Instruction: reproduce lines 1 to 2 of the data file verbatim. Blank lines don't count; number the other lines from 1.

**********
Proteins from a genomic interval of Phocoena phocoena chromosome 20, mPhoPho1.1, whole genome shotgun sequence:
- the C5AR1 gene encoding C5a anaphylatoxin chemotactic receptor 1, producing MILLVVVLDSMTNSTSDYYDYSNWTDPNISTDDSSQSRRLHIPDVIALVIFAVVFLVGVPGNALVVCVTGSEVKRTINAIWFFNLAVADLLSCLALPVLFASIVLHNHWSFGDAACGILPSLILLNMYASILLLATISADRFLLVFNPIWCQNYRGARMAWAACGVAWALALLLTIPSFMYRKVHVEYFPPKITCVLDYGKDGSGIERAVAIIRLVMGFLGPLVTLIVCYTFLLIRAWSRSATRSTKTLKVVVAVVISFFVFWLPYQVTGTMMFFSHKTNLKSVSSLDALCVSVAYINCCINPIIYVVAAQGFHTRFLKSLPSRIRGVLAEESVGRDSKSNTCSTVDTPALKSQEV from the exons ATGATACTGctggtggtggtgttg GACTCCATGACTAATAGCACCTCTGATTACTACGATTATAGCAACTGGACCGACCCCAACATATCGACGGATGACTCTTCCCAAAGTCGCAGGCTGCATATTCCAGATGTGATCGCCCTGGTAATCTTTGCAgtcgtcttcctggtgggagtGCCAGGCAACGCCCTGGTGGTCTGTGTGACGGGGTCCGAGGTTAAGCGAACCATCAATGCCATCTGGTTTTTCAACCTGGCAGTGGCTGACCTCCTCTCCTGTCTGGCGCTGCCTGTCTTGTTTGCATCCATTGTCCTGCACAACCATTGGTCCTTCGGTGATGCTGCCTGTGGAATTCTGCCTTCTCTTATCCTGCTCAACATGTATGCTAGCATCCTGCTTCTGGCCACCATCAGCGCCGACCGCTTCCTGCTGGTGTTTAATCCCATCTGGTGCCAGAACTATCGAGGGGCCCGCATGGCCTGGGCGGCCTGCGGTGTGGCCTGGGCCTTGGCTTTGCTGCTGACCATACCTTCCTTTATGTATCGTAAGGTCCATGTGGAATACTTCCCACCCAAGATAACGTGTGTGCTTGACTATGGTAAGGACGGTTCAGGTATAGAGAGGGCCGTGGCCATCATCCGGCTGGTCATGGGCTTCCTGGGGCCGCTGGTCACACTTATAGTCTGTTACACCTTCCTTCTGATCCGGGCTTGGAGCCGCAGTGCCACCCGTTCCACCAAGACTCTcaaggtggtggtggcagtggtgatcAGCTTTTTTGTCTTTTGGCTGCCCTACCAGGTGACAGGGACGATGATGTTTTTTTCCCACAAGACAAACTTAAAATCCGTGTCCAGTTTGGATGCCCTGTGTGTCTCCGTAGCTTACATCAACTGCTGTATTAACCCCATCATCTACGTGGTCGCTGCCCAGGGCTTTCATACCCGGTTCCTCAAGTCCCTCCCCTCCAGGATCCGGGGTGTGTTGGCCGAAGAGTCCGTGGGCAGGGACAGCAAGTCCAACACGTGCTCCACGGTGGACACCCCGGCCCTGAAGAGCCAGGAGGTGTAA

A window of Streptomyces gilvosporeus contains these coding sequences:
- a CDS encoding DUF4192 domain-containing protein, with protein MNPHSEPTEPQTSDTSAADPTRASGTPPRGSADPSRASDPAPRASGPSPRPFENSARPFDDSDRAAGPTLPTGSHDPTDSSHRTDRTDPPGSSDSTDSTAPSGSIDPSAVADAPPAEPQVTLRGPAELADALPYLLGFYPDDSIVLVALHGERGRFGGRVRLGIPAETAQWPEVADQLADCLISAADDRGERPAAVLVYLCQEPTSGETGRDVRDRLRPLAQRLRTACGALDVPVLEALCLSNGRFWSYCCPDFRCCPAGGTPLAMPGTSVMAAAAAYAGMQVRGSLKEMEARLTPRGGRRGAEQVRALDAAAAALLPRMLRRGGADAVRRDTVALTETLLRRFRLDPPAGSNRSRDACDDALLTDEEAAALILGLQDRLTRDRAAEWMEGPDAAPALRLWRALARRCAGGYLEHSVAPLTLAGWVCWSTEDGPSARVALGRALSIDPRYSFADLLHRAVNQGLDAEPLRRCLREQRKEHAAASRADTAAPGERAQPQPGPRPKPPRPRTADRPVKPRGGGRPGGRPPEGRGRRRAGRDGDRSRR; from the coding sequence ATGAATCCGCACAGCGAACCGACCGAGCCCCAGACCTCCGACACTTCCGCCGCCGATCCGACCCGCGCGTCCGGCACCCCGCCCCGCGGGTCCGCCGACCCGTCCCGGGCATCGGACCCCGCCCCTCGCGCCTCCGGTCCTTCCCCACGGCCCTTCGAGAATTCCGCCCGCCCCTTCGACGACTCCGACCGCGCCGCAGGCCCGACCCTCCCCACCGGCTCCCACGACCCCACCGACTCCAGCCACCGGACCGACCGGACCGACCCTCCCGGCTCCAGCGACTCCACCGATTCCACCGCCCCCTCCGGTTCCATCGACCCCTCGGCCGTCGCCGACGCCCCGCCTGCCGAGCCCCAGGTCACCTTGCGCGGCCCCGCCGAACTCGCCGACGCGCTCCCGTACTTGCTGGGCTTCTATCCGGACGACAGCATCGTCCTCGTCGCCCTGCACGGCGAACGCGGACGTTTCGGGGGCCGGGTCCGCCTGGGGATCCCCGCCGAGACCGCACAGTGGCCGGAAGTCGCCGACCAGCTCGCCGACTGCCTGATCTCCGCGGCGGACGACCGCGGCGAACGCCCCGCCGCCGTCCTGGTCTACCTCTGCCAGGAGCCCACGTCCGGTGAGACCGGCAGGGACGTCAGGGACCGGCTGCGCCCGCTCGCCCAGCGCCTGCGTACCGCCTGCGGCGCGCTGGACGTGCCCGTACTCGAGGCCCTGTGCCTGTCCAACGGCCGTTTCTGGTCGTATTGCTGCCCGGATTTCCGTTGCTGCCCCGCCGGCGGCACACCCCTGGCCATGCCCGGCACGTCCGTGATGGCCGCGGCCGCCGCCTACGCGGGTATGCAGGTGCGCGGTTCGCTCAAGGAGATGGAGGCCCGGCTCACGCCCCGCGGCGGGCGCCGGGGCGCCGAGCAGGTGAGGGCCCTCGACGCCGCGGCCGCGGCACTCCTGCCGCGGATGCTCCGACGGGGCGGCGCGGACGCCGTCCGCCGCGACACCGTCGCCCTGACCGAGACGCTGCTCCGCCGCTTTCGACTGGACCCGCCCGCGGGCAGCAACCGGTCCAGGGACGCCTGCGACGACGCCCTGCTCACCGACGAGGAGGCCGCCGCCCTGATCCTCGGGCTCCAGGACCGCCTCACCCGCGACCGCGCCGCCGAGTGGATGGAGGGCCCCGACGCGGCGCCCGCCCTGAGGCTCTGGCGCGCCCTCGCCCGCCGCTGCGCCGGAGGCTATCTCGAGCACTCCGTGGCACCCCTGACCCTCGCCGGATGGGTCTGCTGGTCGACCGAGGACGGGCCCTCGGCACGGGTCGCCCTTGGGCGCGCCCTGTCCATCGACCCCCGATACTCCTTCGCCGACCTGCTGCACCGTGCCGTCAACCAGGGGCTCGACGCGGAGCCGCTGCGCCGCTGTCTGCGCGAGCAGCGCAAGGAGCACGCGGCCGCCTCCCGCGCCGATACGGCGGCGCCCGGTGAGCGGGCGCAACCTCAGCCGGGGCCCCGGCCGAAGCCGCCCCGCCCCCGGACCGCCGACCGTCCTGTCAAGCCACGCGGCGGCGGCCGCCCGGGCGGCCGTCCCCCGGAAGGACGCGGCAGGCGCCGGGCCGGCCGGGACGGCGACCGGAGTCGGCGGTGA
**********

Proteins from a genomic interval of Phocoena phocoena chromosome 20, mPhoPho1.1, whole genome shotgun sequence:
- the C5AR1 gene encoding C5a anaphylatoxin chemotactic receptor 1, producing MILLVVVLDSMTNSTSDYYDYSNWTDPNISTDDSSQSRRLHIPDVIALVIFAVVFLVGVPGNALVVCVTGSEVKRTINAIWFFNLAVADLLSCLALPVLFASIVLHNHWSFGDAACGILPSLILLNMYASILLLATISADRFLLVFNPIWCQNYRGARMAWAACGVAWALALLLTIPSFMYRKVHVEYFPPKITCVLDYGKDGSGIERAVAIIRLVMGFLGPLVTLIVCYTFLLIRAWSRSATRSTKTLKVVVAVVISFFVFWLPYQVTGTMMFFSHKTNLKSVSSLDALCVSVAYINCCINPIIYVVAAQGFHTRFLKSLPSRIRGVLAEESVGRDSKSNTCSTVDTPALKSQEV from the exons ATGATACTGctggtggtggtgttg GACTCCATGACTAATAGCACCTCTGATTACTACGATTATAGCAACTGGACCGACCCCAACATATCGACGGATGACTCTTCCCAAAGTCGCAGGCTGCATATTCCAGATGTGATCGCCCTGGTAATCTTTGCAgtcgtcttcctggtgggagtGCCAGGCAACGCCCTGGTGGTCTGTGTGACGGGGTCCGAGGTTAAGCGAACCATCAATGCCATCTGGTTTTTCAACCTGGCAGTGGCTGACCTCCTCTCCTGTCTGGCGCTGCCTGTCTTGTTTGCATCCATTGTCCTGCACAACCATTGGTCCTTCGGTGATGCTGCCTGTGGAATTCTGCCTTCTCTTATCCTGCTCAACATGTATGCTAGCATCCTGCTTCTGGCCACCATCAGCGCCGACCGCTTCCTGCTGGTGTTTAATCCCATCTGGTGCCAGAACTATCGAGGGGCCCGCATGGCCTGGGCGGCCTGCGGTGTGGCCTGGGCCTTGGCTTTGCTGCTGACCATACCTTCCTTTATGTATCGTAAGGTCCATGTGGAATACTTCCCACCCAAGATAACGTGTGTGCTTGACTATGGTAAGGACGGTTCAGGTATAGAGAGGGCCGTGGCCATCATCCGGCTGGTCATGGGCTTCCTGGGGCCGCTGGTCACACTTATAGTCTGTTACACCTTCCTTCTGATCCGGGCTTGGAGCCGCAGTGCCACCCGTTCCACCAAGACTCTcaaggtggtggtggcagtggtgatcAGCTTTTTTGTCTTTTGGCTGCCCTACCAGGTGACAGGGACGATGATGTTTTTTTCCCACAAGACAAACTTAAAATCCGTGTCCAGTTTGGATGCCCTGTGTGTCTCCGTAGCTTACATCAACTGCTGTATTAACCCCATCATCTACGTGGTCGCTGCCCAGGGCTTTCATACCCGGTTCCTCAAGTCCCTCCCCTCCAGGATCCGGGGTGTGTTGGCCGAAGAGTCCGTGGGCAGGGACAGCAAGTCCAACACGTGCTCCACGGTGGACACCCCGGCCCTGAAGAGCCAGGAGGTGTAA